It’s a big day for my freshmen, as today is their second unit test – this one on sequences, series and the binomial theorem. For the last few days, we have been knee-deep in the world of arithmetic and geometric sequences, so much so that you’d think they are the only types of numerical patterns. But in today’s opener I want to expose them to something deeper, without freaking them out before the test –

My fear is that if I dive too deep into these problems now, I’ll worry students who are studying for the test. So instead I provide about 60 seconds to discuss what we see, and will let the problem marinate. If students finish the test early, they’ll have something to think about and tackle. Hopefully we will have a chance to come back to these problems next week, but sometimes I feel bad when I start a new problem and don’t find the time to re-visit it. For now, I think I’ll leave the problems on the board, and see if anyone volunteers information.

If you are playing along at home, here is information about the two problems above. The first is the harmonic series, which diverges (approaches infinity), while the second (the sum of the reciprocals of the triangular numbers) surprisingly approaches 2.

Upon reflection, there were some natural places to flip instruction in this chapter. In the video below, students took notes on the sum of an arithmetic series. As a number of students in my last period class leave for sports, this was an effective way to keep everyone on the same page. Enjoy!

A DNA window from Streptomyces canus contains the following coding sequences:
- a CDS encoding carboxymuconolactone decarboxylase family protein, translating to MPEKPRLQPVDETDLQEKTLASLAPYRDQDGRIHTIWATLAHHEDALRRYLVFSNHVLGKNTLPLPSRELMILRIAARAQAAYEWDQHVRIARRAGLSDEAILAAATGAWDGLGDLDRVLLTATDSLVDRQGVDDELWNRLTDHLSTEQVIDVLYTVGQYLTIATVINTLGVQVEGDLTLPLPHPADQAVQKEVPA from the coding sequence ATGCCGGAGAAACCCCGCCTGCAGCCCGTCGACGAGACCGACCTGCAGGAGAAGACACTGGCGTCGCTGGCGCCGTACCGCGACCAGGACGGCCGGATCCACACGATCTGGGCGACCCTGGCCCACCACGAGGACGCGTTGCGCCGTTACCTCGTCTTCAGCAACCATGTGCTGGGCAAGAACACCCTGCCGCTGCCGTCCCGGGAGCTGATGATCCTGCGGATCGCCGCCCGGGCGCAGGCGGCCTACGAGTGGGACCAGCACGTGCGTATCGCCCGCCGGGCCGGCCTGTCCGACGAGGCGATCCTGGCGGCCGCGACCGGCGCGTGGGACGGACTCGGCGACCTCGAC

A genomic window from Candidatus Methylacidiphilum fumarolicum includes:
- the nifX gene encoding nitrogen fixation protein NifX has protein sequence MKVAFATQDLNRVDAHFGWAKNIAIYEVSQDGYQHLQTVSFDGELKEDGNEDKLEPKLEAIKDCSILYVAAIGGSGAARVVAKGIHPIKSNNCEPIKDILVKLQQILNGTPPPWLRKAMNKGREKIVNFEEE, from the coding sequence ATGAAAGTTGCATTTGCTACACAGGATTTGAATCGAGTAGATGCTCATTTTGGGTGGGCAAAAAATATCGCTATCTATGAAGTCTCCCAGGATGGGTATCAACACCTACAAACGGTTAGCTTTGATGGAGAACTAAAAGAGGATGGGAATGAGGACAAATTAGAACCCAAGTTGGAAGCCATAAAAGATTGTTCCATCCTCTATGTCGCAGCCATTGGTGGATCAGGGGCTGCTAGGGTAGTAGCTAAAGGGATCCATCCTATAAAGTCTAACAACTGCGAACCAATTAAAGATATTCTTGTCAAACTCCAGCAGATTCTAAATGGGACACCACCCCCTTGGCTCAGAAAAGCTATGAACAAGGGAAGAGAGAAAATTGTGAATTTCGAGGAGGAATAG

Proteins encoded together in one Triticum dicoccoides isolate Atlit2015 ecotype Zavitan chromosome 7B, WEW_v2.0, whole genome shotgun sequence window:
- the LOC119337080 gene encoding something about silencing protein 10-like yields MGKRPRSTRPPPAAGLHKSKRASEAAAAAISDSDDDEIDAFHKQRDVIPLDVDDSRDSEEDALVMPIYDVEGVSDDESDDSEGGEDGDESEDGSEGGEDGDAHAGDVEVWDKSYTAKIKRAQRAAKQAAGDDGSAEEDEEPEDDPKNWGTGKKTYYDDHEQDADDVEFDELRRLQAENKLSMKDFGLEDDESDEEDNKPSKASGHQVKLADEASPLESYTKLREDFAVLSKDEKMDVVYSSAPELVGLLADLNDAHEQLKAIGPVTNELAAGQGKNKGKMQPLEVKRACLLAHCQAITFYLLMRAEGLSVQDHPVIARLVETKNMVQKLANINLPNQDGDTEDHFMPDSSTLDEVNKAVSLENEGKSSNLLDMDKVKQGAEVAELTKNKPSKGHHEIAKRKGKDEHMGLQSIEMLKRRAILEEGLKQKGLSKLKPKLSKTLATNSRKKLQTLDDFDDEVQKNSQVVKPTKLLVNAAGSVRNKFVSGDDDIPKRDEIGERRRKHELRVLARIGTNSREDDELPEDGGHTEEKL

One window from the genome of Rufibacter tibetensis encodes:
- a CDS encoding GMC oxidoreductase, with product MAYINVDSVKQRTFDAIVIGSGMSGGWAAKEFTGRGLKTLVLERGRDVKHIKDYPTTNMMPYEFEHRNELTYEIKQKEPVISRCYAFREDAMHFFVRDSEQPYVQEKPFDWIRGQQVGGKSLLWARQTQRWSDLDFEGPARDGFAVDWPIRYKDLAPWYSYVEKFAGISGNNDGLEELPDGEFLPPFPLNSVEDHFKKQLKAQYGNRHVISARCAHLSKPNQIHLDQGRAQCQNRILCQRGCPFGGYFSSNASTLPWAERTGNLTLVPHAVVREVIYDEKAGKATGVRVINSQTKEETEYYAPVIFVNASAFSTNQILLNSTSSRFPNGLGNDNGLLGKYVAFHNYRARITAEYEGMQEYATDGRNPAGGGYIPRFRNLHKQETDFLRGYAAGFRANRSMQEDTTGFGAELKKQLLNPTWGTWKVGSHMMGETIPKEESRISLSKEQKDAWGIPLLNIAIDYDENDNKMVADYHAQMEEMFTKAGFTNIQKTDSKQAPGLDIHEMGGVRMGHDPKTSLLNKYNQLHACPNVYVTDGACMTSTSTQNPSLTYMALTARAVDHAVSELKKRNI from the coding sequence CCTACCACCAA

I always liked the schoolboy Gauss method, write the series backwards, add corresponding terms – they are all the same as first+last and there are n of them, but we have twice the total.
Also, the formulation of the total as n x (first+last)/2 sheds a different light on the process, and the whole thing looks like the formula for the area of a trapezium.
Just a few thoughts !

Before kids had this video as their assignment, I actually told them the Gauss story, which led to the first+last method. One of the problems I find with teaching sequences/series is that it’s easy for students to become fixated on formulas…it’s nice to be able to circle back to the first+last method.

I always liked the schoolboy Gauss method, write the series backwards, add corresponding terms – they are all the same as first+last and there are n of them, but we have twice the total.

Also, the formulation of the total as n x (first+last)/2 sheds a different light on the process, and the whole thing looks like the formula for the area of a trapezium.

Just a few thoughts !

Before kids had this video as their assignment, I actually told them the Gauss story, which led to the first+last method. One of the problems I find with teaching sequences/series is that it’s easy for students to become fixated on formulas…it’s nice to be able to circle back to the first+last method.